ISWC 2018

ISWC 2018 Trip Report


There were three amazing and inspiring keynote talks, all very different from each other.

The first was given by Jennifer Golbeck (University of Maryland). While Jennifer did her PhD on the Semantic Web in the early days of social media and Linked Data, she now focuses on user privacy and consent. These are highly relevant topics to the Semantic Web community and something that we should really be considering when linking people’s personal data. While the consequences of linking scientific data might not be as scary, there are still ethical issues to consider if we do not get it right. Check out her TED talk for an abridged version of her keynote.

She also suggested that when reading a companies privacy policy, you should replace the word “privacy” with “consent” and see how it seems then.

The talk also struck an accord with the launch of the SOLID framework by Tim Berners-Lee. There was a good sales pitch of the SOLID framework from Ruben Verborgh in the afternoon of the Decentralising the Semantic Web Workshop.

The second was given by Natasha Noy (Google). Natasha talked about the challenges of being a researcher and engineering tools that support the community. Particularly where impact may only be detect 6 to 10 years down the line. She also highlighted that Linked Data is only a small fraction of the data in the world (the tip of the iceberg), and it is not appropriate to expect all data to become Linked Data.

Her most recent endeavour has been the Google Dataset Search Tool. This has been a major engineering and social endeavour; getting markup embedded on pages and building a specialist search tool on top of the indexed data. More details of the search framework are in this blog post. The current search interface is limited due to the availability of metadata; most sites only make title and description available. However, we can now start investigating how to return search results for datasets and what additional data might be of use. This for me is a really exciting area of work.

Later in the day I attended a talk on the LOD Atlas, another dataset search tool. While this gives a very detailed user interface, it is only designed for Linked Data researchers, not general users looking for a dataset.

The third keynote was given by Vanessa Evers (University of Twente, The Netherlands). This was in a completely different domain, social interactions with robots, but still raised plenty of questions for the community. For me the challenge was how to supply contextualised data.

Knowledge Graph Panel

The other big plenary event this year was the knowledge graph panel. The panel consisted of representatives from Microsoft, Facebook, eBay, Google, and IBM, all of whom were involved with the development of Knowledge Graphs within their organisation. A major concern for the Semantic Web community is that most of these panelists were not aware of our community or the results of our work. Another concern is that none of their systems use any of our results, although it sounds like several of them use something similar to RDF.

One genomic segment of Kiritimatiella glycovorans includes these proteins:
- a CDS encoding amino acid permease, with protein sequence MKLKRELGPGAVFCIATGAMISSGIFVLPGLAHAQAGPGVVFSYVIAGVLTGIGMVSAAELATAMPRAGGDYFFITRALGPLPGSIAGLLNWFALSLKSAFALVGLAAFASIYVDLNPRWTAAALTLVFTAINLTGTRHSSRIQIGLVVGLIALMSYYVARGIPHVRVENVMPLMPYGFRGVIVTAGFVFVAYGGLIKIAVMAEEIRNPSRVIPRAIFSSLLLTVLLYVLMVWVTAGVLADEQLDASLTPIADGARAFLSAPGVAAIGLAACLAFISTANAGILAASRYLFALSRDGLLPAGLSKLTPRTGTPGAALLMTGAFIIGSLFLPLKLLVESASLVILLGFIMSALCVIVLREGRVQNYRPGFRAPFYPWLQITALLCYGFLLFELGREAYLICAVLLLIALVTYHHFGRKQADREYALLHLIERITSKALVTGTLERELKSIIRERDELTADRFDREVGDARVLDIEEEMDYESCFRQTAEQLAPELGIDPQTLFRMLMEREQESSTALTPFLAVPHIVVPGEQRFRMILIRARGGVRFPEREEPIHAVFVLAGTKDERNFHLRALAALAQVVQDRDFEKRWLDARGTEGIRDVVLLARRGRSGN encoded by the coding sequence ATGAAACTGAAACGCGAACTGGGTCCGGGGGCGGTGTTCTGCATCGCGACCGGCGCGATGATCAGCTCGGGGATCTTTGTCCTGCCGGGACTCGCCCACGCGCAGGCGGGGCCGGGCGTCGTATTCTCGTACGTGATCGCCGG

The main messages I took from the panel were

  • Scale and distribution were key

  • Source information is going to be noisy and challenging to extract value from

  • Metonymy is a major challenge

This final point connects with my work on contextualising data for the task of the user [bibcite key=BatchelorBCDDDEGGGGHKLOPSSTWWW14,Gray14] and has reinvigorated my interest in this research topic.

Final Thoughts

This was another great ISWC conference, although many familiar faces were missing.

There was a great and vibrant workshop programme. My paper [bibcite key=Gray2018:jupyter:SemSci2018] was presented during the Enabling Open Semantic Science workshop (SemSci 2018) and resulted in a good deal of discussion. There were also great keynotes at the workshop from Paul Groth (slides) and Yolanda Gil which I would recommend anyone to look over.

I regret not having gone to more of the Industry Track sessions. The one I did make was very inspiring to see how the results of the community are being used in practice, and to get insights into the challenges faced.

The conference banquet involved a walking dinner around the Monterey Bay Aquarium. This was a great idea as it allowed plenty of opportunities for conversations with a wide range of conference participants; far more than your standard banquet.

Here are some other takes on the conference:

I also managed to sneak off to look for the sea otters.

First steps with Jupyter Notebooks